High levels of fan engagement on social media are great, but your brand can do even better.
Back in early January, Amy and Mike Mills of 17th Street Barbecue graciously invited us to host a session and brief Q&A panel at their annual Whole Hog Extravaganza. So our crew headed across the river and down into southern Illinois prepped to present and eager to eat deliciously smoked heritage hog that boasts no rival within a many-mile radius.
Whole Hog is one-of-a-kind in the world of barbecue. If you’re a seasoned or aspiring barbecue restaurateur, this unique seminar gives you the tools to build up your barbecue business. Over the course of two days, attendees not only ate like barbecue royalty, but learned from professional pitmasters and celebrated marketing and architectural specialists on what it takes to make it in the competitive barbecue industry.
Our particular session started right after lunch (thank goodness - our rumbling stomachs would not have lasted long). We donned our cozy new Whole Hog sweatshirts and presented on topics pertaining to the ever-nebulous entity that is social media.
Without getting bogged down into the specifics, the goal of our session was less about the function of social media itself, but rather how to organize, create and advertise content to connect with your audience and add depth to your digital presence.
The Q&A portion lasted almost as long as our presentation, with many inquiries rotating between organic and advertised posts. Occasionally Amy would chime in as well, offering advice for those struggling with tales of their social media woes. There was one statement in particular she made that has stuck with us ever since:
‘Likes’ don’t pay the bills.
It was a confident comment, one coming from personal experience. 17th Street Barbecue could conceivably get infinite fan engagement on a single post, but that’s not what keeps their brand and business up and running.
Now, we’re not discrediting fan engagement. It’s something we’ll always encourage as a means to develop a strong sense of brand loyalty. But fan engagement through likes, comments, shares and reviews aren’t enough on their own, especially if you’re looking to boost sales.
What your brand needs is a comprehensive strategy that drives retail sales through your highly engaged fan base.
There are several ways to drive retail sales, but we chose to focus on 3 that utilize the powerhouse nature of an engaged fan base.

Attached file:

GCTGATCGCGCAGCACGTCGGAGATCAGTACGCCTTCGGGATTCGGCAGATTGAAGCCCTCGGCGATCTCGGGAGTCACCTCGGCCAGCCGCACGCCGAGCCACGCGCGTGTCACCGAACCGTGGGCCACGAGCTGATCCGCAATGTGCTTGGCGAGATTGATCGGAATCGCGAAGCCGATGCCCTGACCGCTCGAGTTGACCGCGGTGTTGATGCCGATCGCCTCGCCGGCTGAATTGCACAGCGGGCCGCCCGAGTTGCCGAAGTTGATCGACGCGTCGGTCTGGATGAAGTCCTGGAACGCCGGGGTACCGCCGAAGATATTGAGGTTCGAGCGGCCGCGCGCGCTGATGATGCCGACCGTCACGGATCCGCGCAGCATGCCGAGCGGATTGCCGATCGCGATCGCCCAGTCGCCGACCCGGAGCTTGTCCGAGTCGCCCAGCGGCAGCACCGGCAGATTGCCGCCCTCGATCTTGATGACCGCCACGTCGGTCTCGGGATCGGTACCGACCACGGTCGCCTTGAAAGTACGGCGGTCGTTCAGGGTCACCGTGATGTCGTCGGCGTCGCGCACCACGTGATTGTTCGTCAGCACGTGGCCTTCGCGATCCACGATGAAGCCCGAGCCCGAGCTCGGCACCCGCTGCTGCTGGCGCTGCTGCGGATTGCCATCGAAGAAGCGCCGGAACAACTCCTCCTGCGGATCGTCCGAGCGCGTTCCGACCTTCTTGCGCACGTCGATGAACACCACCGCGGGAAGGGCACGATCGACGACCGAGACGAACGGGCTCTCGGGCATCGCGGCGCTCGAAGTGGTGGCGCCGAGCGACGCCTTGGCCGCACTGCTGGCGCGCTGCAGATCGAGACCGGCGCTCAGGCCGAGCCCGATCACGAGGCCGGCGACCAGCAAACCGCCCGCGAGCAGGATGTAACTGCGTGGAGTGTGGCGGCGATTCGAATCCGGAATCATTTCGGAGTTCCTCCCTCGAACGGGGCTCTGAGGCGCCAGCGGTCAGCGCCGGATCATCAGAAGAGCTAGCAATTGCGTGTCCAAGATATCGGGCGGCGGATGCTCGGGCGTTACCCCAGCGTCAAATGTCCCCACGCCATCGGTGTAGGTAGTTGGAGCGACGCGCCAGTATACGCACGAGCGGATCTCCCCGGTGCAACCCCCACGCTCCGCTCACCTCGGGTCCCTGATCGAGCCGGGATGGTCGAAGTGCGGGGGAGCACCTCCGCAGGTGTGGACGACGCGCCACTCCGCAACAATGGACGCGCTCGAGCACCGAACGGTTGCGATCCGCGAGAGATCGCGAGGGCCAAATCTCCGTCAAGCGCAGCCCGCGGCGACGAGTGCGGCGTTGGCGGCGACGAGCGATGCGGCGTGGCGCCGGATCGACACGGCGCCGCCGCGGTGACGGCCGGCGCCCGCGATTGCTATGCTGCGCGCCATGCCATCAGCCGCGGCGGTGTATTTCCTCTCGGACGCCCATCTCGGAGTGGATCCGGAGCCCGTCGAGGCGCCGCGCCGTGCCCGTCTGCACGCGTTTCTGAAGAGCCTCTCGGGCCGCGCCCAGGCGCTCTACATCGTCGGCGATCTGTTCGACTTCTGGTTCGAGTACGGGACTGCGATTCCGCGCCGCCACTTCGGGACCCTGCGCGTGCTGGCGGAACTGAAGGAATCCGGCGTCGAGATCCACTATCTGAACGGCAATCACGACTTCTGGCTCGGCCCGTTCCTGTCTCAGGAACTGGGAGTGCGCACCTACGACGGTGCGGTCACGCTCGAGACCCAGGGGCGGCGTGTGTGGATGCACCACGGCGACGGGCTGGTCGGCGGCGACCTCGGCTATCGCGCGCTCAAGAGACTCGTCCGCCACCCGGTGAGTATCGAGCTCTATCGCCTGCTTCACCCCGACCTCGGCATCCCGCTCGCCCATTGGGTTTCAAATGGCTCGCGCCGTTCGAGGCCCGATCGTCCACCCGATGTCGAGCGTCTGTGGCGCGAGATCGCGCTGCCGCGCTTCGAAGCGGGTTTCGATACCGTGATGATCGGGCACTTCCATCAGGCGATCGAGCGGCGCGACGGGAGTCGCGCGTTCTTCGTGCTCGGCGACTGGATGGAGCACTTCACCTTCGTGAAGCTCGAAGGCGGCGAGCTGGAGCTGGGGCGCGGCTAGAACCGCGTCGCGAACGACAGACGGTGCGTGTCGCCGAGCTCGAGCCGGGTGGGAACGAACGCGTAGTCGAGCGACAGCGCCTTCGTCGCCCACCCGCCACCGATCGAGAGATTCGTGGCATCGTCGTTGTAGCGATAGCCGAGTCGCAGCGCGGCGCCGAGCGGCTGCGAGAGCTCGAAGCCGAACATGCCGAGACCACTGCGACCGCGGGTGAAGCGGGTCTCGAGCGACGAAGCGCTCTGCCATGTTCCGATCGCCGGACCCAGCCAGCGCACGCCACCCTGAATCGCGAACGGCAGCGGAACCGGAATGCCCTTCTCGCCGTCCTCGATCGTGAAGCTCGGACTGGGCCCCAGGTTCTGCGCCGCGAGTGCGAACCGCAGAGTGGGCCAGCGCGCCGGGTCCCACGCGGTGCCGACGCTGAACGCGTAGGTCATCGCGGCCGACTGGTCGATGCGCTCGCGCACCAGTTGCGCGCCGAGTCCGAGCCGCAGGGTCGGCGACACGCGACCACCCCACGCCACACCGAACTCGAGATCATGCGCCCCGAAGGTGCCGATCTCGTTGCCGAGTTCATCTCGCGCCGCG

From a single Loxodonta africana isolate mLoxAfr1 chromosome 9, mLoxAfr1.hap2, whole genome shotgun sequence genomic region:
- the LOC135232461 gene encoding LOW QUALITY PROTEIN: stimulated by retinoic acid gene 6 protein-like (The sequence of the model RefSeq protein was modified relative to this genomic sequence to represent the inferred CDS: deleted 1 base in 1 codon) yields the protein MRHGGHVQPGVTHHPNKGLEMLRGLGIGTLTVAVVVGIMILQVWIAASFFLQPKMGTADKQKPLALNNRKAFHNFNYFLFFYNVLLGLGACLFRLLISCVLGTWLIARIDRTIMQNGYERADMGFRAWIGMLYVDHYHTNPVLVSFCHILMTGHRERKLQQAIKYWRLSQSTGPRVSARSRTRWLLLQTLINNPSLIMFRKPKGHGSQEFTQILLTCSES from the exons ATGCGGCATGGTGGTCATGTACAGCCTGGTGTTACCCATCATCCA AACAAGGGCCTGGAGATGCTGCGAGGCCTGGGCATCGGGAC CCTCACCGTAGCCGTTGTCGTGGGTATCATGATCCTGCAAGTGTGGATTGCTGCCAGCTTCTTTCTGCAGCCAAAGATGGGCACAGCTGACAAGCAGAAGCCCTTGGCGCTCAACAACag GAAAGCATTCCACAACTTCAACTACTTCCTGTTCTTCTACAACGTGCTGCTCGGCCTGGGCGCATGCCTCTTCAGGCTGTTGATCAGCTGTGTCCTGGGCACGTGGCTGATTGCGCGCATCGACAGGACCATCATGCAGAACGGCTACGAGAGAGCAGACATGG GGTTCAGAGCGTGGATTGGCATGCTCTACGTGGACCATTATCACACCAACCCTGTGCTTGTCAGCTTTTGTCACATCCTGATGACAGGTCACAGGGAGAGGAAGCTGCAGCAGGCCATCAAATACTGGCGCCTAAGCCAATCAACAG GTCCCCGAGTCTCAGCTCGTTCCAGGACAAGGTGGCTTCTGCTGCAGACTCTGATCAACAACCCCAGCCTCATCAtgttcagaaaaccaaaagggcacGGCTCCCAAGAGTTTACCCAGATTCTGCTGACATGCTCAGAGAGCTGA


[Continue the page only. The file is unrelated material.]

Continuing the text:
Drive retail sales through your engaged fan base by...
1. Building up your database
An engaged fan base is one that actively tunes into your timeline. Solid fan engagement is a strong indicator* that they enjoy your product (*interjecting here with a friendly reminder that yes, it’s true, correlation does not prove causation) and will continue to interact with your content. But how can you get more out of these interactions to drive sales, other than just posting an online store link?
One word: contests.
Contests are a great way to let your fan base know you’re reading their comments and you want to thank them for their support with a gift that has value for them.
But let the contest work for you, too! Make the process of entering easily accessible; otherwise, it will be seen as an inconvenience. And with an easy email opt-in as your call-to-action, you build your database and give yourself direct access to your consumer’s inbox.
Social media, Facebook in particular, has always been vague on how users see your content. But other than spam filters or the promotions tab on Gmail, email typically doesn’t use cryptic algorithms that make it difficult for your content, like a newsletter, to be seen by your audience. Once it is seen, strong calls-to-action encourage viewers to visit their local retailers, use coupon codes and more.
Build up your database for the purpose of retargeting as well. For the Valentine’s Day contest on Country Bob’s social media platforms, we were able to reach 500 new opt-ins with a follow-up newsletter containing a promo code for a discount on online orders. And St. James Winery’s contest for free tickets to Sporting Kansas City’s season opener resulted in a 40% open-rate.
2. Encouraging product sampling
An actively engaged audience keeps up with your content on and offline. If potential consumers can physically get their hands on your product and try before they buy, they’re more likely to make a purchase. According to an independent research study on product sampling, in-store sampling results in a 10% sales increase per shopping cart than without sampling.
At an event with heightened energy, the reach is even greater than in-store. Live, engaging events activated at Busch Stadium like Ice Cream Sundays give Prairie Farms the ability to pass out 2,500 samples on average per Sunday home game.
With product sampling put in place, your brand will see an increase in repeat purchases and sales overall.
3. Connecting to a cause
When companies give back to their communities or participate in philanthropic endeavors, it has a positive impact on sales and growth. Engaged fans respond well to brands that associate with a cause and align themselves with strong ethical principles.
According to Nielsen data, 55% of global respondents from their corporate social responsibility survey “are willing to pay extra for products and services from companies that are committed to positive social and environmental impact.”
When brands such as Country Bob’s, St. James Winery and Nabisco participated in the Chipping in for Children charity golf tournament in an effort to give back to the Children’s Miracle Network of hospitals, they received a 33% in-store lift on average.
‘Likes’ may not pay the bills, but those three factors will contribute to your brand’s growth.